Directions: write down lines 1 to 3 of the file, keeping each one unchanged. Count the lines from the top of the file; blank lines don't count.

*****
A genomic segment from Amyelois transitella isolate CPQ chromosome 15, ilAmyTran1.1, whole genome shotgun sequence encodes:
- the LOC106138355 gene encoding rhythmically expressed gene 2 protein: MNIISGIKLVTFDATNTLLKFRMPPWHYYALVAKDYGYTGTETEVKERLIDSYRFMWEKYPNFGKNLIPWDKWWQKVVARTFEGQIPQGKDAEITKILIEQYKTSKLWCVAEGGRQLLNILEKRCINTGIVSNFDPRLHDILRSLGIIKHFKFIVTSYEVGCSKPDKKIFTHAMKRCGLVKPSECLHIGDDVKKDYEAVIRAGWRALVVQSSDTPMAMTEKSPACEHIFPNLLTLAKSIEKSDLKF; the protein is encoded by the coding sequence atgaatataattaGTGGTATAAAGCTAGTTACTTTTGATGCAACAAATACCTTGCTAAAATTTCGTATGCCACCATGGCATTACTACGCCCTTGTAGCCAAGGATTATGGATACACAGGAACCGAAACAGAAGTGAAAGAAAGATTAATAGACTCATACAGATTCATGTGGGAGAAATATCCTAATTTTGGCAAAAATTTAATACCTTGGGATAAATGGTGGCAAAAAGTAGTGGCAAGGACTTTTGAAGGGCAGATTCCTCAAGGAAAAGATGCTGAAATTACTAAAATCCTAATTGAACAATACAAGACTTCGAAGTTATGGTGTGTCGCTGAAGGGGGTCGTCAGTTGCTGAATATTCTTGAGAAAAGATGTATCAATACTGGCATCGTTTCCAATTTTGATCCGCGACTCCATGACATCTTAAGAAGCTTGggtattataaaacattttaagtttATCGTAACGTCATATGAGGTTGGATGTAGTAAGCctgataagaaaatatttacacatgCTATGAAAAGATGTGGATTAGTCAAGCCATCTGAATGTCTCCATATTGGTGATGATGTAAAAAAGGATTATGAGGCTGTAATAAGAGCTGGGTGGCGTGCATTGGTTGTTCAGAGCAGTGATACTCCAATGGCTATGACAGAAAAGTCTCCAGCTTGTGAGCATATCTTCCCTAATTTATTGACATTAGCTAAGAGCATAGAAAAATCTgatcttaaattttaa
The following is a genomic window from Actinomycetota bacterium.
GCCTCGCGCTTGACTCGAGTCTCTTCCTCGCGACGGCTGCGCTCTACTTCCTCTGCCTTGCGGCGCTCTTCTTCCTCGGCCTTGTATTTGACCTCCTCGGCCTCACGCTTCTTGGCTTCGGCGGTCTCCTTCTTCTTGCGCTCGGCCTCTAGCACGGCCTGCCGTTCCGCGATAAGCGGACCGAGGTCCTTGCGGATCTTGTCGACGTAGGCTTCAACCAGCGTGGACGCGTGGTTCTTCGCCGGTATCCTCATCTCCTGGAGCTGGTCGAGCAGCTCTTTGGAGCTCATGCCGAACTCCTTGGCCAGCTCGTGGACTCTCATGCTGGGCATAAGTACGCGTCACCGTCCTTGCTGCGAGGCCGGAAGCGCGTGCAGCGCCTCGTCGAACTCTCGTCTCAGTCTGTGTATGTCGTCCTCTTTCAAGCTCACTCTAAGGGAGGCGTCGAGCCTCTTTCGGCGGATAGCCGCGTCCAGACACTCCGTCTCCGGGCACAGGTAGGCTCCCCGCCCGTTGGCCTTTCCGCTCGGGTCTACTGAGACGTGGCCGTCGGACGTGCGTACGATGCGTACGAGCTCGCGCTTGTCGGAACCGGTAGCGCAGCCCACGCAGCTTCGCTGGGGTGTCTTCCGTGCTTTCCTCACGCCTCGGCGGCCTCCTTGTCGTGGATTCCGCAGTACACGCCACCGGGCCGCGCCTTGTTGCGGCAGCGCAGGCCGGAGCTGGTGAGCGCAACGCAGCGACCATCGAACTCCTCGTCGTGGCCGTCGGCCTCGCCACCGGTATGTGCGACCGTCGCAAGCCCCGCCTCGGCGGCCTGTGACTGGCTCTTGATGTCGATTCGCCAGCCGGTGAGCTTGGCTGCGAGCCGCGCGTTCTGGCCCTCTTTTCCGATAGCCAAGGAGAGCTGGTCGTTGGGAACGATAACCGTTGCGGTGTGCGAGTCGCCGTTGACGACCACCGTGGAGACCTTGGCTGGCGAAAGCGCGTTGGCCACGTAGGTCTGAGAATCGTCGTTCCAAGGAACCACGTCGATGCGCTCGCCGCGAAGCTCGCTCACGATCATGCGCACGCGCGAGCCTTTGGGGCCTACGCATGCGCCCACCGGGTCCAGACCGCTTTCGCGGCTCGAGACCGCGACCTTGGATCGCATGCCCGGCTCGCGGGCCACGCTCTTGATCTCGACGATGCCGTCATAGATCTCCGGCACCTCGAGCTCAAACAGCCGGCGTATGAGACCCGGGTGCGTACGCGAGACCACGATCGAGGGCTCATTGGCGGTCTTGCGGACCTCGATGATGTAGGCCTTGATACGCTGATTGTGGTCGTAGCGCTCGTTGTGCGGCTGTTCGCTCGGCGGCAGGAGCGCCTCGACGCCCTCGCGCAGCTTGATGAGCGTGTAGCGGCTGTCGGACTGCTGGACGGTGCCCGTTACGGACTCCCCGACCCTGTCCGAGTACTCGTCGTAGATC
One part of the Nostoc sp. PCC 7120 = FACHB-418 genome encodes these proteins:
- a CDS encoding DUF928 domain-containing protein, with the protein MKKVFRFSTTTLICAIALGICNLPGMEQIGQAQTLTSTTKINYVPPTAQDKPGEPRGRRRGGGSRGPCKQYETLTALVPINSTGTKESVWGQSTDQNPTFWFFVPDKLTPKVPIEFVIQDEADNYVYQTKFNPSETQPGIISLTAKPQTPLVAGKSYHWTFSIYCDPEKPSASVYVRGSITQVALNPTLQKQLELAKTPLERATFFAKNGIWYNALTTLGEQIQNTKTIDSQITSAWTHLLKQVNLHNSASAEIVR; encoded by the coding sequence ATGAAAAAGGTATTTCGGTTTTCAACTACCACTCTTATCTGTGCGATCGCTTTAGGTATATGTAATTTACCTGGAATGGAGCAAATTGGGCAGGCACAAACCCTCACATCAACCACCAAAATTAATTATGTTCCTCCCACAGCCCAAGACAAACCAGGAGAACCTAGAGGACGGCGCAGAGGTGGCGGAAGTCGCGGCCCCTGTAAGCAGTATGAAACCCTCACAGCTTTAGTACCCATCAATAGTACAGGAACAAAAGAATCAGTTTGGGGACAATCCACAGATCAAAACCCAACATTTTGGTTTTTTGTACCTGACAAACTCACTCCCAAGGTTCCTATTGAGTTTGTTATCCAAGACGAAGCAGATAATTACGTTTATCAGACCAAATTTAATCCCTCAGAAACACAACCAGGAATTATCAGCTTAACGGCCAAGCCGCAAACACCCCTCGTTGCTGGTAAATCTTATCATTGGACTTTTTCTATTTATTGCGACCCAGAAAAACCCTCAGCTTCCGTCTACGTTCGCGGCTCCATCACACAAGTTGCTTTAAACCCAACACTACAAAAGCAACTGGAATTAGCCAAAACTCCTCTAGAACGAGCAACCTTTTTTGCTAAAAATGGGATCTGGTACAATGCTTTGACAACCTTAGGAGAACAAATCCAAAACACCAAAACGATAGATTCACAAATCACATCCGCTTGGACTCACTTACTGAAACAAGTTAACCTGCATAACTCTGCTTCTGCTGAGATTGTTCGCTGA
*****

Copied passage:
A genomic segment from Amyelois transitella isolate CPQ chromosome 15, ilAmyTran1.1, whole genome shotgun sequence encodes:
- the LOC106138355 gene encoding rhythmically expressed gene 2 protein: MNIISGIKLVTFDATNTLLKFRMPPWHYYALVAKDYGYTGTETEVKERLIDSYRFMWEKYPNFGKNLIPWDKWWQKVVARTFEGQIPQGKDAEITKILIEQYKTSKLWCVAEGGRQLLNILEKRCINTGIVSNFDPRLHDILRSLGIIKHFKFIVTSYEVGCSKPDKKIFTHAMKRCGLVKPSECLHIGDDVKKDYEAVIRAGWRALVVQSSDTPMAMTEKSPACEHIFPNLLTLAKSIEKSDLKF; the protein is encoded by the coding sequence atgaatataattaGTGGTATAAAGCTAGTTACTTTTGATGCAACAAATACCTTGCTAAAATTTCGTATGCCACCATGGCATTACTACGCCCTTGTAGCCAAGGATTATGGATACACAGGAACCGAAACAGAAGTGAAAGAAAGATTAATAGACTCATACAGATTCATGTGGGAGAAATATCCTAATTTTGGCAAAAATTTAATACCTTGGGATAAATGGTGGCAAAAAGTAGTGGCAAGGACTTTTGAAGGGCAGATTCCTCAAGGAAAAGATGCTGAAATTACTAAAATCCTAATTGAACAATACAAGACTTCGAAGTTATGGTGTGTCGCTGAAGGGGGTCGTCAGTTGCTGAATATTCTTGAGAAAAGATGTATCAATACTGGCATCGTTTCCAATTTTGATCCGCGACTCCATGACATCTTAAGAAGCTTGggtattataaaacattttaagtttATCGTAACGTCATATGAGGTTGGATGTAGTAAGCctgataagaaaatatttacacatgCTATGAAAAGATGTGGATTAGTCAAGCCATCTGAATGTCTCCATATTGGTGATGATGTAAAAAAGGATTATGAGGCTGTAATAAGAGCTGGGTGGCGTGCATTGGTTGTTCAGAGCAGTGATACTCCAATGGCTATGACAGAAAAGTCTCCAGCTTGTGAGCATATCTTCCCTAATTTATTGACATTAGCTAAGAGCATAGAAAAATCTgatcttaaattttaa
The following is a genomic window from Actinomycetota bacterium.